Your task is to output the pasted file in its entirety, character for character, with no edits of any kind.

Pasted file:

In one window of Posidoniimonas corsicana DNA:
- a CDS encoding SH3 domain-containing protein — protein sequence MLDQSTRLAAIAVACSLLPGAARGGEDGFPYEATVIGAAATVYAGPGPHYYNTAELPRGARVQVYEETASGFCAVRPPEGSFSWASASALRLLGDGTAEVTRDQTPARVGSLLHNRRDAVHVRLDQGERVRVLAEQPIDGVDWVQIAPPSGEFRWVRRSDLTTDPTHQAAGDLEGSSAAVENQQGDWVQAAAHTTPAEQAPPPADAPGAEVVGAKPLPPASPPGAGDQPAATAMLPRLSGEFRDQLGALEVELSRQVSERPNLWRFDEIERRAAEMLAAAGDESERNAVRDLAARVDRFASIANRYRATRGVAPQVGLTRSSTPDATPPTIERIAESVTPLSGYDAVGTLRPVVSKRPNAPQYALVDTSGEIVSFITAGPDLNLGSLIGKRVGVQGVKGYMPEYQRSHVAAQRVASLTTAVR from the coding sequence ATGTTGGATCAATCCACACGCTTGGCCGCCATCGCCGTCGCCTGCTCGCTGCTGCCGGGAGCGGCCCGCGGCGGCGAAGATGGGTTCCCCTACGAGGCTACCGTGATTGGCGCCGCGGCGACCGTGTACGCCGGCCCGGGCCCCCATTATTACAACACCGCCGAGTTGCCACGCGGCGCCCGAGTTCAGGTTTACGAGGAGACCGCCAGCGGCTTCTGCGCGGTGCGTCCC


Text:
In one window of Posidoniimonas corsicana DNA:
- a CDS encoding SH3 domain-containing protein — protein sequence MLDQSTRLAAIAVACSLLPGAARGGEDGFPYEATVIGAAATVYAGPGPHYYNTAELPRGARVQVYEETASGFCAVRPPEGSFSWASASALRLLGDGTAEVTRDQTPARVGSLLHNRRDAVHVRLDQGERVRVLAEQPIDGVDWVQIAPPSGEFRWVRRSDLTTDPTHQAAGDLEGSSAAVENQQGDWVQAAAHTTPAEQAPPPADAPGAEVVGAKPLPPASPPGAGDQPAATAMLPRLSGEFRDQLGALEVELSRQVSERPNLWRFDEIERRAAEMLAAAGDESERNAVRDLAARVDRFASIANRYRATRGVAPQVGLTRSSTPDATPPTIERIAESVTPLSGYDAVGTLRPVVSKRPNAPQYALVDTSGEIVSFITAGPDLNLGSLIGKRVGVQGVKGYMPEYQRSHVAAQRVASLTTAVR from the coding sequence ATGTTGGATCAATCCACACGCTTGGCCGCCATCGCCGTCGCCTGCTCGCTGCTGCCGGGAGCGGCCCGCGGCGGCGAAGATGGGTTCCCCTACGAGGCTACCGTGATTGGCGCCGCGGCGACCGTGTACGCCGGCCCGGGCCCCCATTATTACAACACCGCCGAGTTGCCACGCGGCGCCCGAGTTCAGGTTTACGAGGAGACCGCCAGCGGCTTCTGCGCGGTGCGTCCC